Pinworms are highly contagious and cause itchiness around the anus and vagina.
The term “pinworm” refers to enterobiasis vermolis, a small, thread-like, white thread (formally known as nematode) that affects people’s intestines.
Pinworm infections are commonly referred to as enterobiasis, but are sometimes also known as axioriasis or threadworms.
Entropy is the most common type of worm infection in the United States, according to the Centers for Disease Control and Prevention (CDC).
In high-risk groups – children under the age of 18, institutional people, and those caring for infected people – the spread of pinworm infections can reach up to 50%.
How Do You Get Pinworms?
Enterobiasis is a contagious disease, and people can pass the infection.
According to the National Institute of Allergy and Infectious Diseases, you get worms from drinking e-vermolysis eggs – which are highly resistant to moisture, drying, and can stay in the environment for a long time.
Adult female pinworms lay thousands of eggs on the perianal skin (the area around the anus). By scratching the contaminated area and then putting your fingers in your mouth, you can expose yourself to these eggs.
Once at your fingertips, microscopic eggs can also be transferred and attached to many different levels – including toys, beds, clothes, towels, toilet seats, sandboxes, food, drinking glasses and utensils – where they Can live up to 3 weeks. According to the CDC, surfaces are not cleaned.
Eggs can also be scattered in the air and breathe.
Enterobius vermicularis Life Cycle
Pin bugs can only infect humans.
Inside the body, E. vermolysis eggs hatch in the small intestine and take 1 to 2 months to mature. Adult worms travel to the large intestine (colon) to reconnect.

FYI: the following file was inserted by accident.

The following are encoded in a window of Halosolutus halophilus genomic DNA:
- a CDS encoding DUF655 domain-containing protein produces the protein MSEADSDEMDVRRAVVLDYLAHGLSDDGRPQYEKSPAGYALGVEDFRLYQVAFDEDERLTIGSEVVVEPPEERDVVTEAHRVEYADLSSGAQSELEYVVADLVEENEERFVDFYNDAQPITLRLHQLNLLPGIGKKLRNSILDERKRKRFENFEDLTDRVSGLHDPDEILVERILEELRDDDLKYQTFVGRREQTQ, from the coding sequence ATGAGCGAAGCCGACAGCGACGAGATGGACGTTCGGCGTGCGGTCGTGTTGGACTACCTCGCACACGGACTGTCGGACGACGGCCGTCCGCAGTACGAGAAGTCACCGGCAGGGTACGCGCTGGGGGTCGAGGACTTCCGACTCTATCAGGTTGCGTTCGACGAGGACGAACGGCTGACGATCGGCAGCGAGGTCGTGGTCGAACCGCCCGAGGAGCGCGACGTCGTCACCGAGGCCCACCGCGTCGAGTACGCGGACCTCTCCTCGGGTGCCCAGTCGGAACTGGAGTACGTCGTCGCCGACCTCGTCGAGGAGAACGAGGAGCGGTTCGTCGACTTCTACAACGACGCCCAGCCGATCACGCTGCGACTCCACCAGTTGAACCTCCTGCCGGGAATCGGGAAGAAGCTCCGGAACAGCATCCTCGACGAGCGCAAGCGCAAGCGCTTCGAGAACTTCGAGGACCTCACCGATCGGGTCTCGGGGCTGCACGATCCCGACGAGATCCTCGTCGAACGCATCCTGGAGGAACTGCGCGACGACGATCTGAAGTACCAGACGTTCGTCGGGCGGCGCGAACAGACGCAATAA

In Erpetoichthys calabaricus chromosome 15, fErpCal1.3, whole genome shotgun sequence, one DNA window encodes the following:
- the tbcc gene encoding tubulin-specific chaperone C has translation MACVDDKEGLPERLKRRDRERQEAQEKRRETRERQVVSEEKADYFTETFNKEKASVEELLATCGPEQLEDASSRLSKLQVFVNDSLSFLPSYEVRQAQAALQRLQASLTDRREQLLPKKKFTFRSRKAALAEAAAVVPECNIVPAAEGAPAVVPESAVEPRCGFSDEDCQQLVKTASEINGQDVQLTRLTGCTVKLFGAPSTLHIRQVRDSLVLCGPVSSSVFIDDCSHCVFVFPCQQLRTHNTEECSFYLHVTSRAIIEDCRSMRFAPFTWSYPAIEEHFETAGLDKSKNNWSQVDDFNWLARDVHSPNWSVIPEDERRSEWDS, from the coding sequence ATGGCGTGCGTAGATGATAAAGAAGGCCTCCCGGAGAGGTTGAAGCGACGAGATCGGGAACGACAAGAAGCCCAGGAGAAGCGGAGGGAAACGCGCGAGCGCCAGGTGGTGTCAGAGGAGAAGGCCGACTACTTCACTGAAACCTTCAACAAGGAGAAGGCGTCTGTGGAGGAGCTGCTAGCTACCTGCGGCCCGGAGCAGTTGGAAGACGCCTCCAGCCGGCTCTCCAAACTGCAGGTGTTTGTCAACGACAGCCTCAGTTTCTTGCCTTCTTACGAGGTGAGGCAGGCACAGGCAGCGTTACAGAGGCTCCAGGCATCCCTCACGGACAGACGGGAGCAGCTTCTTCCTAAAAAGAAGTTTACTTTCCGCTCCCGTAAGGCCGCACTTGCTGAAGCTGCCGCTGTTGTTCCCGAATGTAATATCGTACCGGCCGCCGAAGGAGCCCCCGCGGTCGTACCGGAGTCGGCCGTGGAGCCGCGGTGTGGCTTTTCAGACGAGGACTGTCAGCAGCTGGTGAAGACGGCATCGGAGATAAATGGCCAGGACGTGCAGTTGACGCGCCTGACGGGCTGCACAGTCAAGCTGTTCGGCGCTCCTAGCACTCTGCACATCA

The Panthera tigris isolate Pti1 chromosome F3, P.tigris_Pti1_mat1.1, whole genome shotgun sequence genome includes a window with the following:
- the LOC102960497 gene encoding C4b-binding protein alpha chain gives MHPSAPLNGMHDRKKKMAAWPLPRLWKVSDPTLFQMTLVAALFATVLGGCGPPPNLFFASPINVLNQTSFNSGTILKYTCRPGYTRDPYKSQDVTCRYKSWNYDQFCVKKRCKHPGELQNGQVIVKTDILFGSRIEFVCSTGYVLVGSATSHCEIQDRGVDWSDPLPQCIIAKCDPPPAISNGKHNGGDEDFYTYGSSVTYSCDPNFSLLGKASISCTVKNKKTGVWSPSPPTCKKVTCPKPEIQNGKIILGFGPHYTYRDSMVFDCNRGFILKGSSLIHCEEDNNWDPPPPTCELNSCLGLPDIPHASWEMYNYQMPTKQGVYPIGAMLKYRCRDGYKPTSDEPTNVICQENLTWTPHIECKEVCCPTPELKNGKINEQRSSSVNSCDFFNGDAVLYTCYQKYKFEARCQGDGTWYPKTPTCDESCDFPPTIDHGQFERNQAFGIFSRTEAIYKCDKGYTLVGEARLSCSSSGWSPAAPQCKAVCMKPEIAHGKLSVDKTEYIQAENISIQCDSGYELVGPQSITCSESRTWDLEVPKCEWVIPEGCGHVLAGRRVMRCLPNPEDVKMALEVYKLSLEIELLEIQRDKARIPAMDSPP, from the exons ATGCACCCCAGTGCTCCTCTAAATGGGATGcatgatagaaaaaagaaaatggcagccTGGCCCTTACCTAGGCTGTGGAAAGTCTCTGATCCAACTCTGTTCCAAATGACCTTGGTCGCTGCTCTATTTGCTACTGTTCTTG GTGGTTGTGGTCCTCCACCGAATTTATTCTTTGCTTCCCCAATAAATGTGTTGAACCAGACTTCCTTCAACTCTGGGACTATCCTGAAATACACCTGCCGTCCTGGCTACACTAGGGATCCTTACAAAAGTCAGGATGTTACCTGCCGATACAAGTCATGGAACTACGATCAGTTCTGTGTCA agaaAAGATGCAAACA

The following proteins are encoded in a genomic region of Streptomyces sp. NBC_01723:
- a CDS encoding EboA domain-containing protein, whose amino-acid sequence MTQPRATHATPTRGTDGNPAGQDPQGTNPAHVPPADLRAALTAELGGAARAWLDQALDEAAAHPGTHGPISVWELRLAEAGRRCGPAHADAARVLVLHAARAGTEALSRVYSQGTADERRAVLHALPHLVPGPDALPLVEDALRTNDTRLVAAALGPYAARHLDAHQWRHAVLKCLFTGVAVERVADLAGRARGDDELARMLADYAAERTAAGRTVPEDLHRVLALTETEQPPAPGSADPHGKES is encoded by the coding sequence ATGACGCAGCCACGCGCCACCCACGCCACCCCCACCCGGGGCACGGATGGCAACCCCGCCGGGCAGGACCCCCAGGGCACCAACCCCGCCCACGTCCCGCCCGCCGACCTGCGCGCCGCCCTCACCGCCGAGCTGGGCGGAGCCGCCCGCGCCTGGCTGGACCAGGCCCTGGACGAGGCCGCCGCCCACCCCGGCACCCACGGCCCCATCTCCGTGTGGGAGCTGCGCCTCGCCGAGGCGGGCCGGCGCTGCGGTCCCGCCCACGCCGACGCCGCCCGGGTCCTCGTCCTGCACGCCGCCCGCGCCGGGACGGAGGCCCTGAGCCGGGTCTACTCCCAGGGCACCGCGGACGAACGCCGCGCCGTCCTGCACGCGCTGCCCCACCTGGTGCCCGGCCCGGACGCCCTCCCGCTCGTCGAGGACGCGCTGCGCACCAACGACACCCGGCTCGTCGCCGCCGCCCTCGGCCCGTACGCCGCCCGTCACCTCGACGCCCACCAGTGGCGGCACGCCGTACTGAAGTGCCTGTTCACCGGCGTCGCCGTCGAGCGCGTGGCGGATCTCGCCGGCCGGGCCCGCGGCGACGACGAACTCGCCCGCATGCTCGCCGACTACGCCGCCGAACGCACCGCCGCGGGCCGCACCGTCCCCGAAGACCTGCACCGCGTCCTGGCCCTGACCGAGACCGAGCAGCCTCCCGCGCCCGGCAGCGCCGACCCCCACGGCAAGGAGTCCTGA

At night – usually when their human hosts are asleep – pregnant female pinworms release their eggs into the anus to collect in the perineal area.
The CDC noted that the larvae in these eggs can become infected in at least 4 to 6 hours.
It is possible for larvae to travel to hatch and back to the rectum, but it is not known how often this happens.
Signs and Symptoms of Pinworms
Many people do not develop any symptoms from enterobiasis, while others develop mild symptoms.
Itching around the anus and vagina – caused by the movement of pinworms in pregnant women – is the most common symptom of pinworm infections. It can itch:
Itching can cause bacterial infections
In rare cases, nematodes can spread to the vaginal area and cause urinary tract infections.
They can also tour the appendix and cause appendix-like symptoms – such as vomiting, abdominal pain, and loss of appetite – without causing actual inflammation of the appendix.
Treatment and Medication Options for Pinworms
Pin worms are treated with one of several antiparasitic drugs, taken in two doses spaced two weeks apart (the second dose kills the egg that is born after the first dose).
These medicines include:
According to the CDC, parenteral palmitate is available without a prescription, but it is not as effective as the two drugs.
It is important to treat pinworms for everyone in the home, even if it is not clear that they are infected and have no symptoms.
Good hygiene and proper care help prevent the spread and re-infection of insects. Helpful steps include:
Clean the toilet frequently
Showering every morning (bathing is safer than bathing)
Carefully handle underclothes, night clothes, towels and bedding (do not shake them, or e-vermolysis eggs may be in the air), and wash them frequently.
Avoid scratching the perianal area
Keep your nails short, and don’t cut them
Wash your hands properly, such as before and after meals and after going to the bathroom